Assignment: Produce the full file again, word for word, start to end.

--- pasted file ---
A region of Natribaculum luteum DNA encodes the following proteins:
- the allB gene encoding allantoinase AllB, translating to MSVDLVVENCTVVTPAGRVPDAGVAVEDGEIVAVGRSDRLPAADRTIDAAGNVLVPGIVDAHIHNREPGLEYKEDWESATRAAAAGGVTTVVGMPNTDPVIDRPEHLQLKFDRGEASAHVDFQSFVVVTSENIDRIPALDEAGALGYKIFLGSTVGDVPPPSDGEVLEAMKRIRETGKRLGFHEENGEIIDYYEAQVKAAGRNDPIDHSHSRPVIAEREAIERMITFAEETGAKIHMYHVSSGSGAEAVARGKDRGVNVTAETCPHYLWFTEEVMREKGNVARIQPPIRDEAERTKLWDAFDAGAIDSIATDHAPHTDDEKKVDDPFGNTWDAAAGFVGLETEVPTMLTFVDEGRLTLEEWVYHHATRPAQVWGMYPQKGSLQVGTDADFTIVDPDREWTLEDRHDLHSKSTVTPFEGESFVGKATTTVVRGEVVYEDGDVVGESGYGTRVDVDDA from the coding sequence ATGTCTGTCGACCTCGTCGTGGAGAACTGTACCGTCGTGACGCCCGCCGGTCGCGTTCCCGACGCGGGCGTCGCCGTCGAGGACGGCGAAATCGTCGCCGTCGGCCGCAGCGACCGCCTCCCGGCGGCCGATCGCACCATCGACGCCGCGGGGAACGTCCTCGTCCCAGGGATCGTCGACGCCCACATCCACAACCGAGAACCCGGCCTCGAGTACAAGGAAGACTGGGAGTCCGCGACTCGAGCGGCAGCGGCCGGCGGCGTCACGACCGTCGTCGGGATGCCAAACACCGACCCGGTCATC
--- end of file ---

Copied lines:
A region of Natribaculum luteum DNA encodes the following proteins:
- the allB gene encoding allantoinase AllB, translating to MSVDLVVENCTVVTPAGRVPDAGVAVEDGEIVAVGRSDRLPAADRTIDAAGNVLVPGIVDAHIHNREPGLEYKEDWESATRAAAAGGVTTVVGMPNTDPVIDRPEHLQLKFDRGEASAHVDFQSFVVVTSENIDRIPALDEAGALGYKIFLGSTVGDVPPPSDGEVLEAMKRIRETGKRLGFHEENGEIIDYYEAQVKAAGRNDPIDHSHSRPVIAEREAIERMITFAEETGAKIHMYHVSSGSGAEAVARGKDRGVNVTAETCPHYLWFTEEVMREKGNVARIQPPIRDEAERTKLWDAFDAGAIDSIATDHAPHTDDEKKVDDPFGNTWDAAAGFVGLETEVPTMLTFVDEGRLTLEEWVYHHATRPAQVWGMYPQKGSLQVGTDADFTIVDPDREWTLEDRHDLHSKSTVTPFEGESFVGKATTTVVRGEVVYEDGDVVGESGYGTRVDVDDA from the coding sequence ATGTCTGTCGACCTCGTCGTGGAGAACTGTACCGTCGTGACGCCCGCCGGTCGCGTTCCCGACGCGGGCGTCGCCGTCGAGGACGGCGAAATCGTCGCCGTCGGCCGCAGCGACCGCCTCCCGGCGGCCGATCGCACCATCGACGCCGCGGGGAACGTCCTCGTCCCAGGGATCGTCGACGCCCACATCCACAACCGAGAACCCGGCCTCGAGTACAAGGAAGACTGGGAGTCCGCGACTCGAGCGGCAGCGGCCGGCGGCGTCACGACCGTCGTCGGGATGCCAAACACCGACCCGGTCATC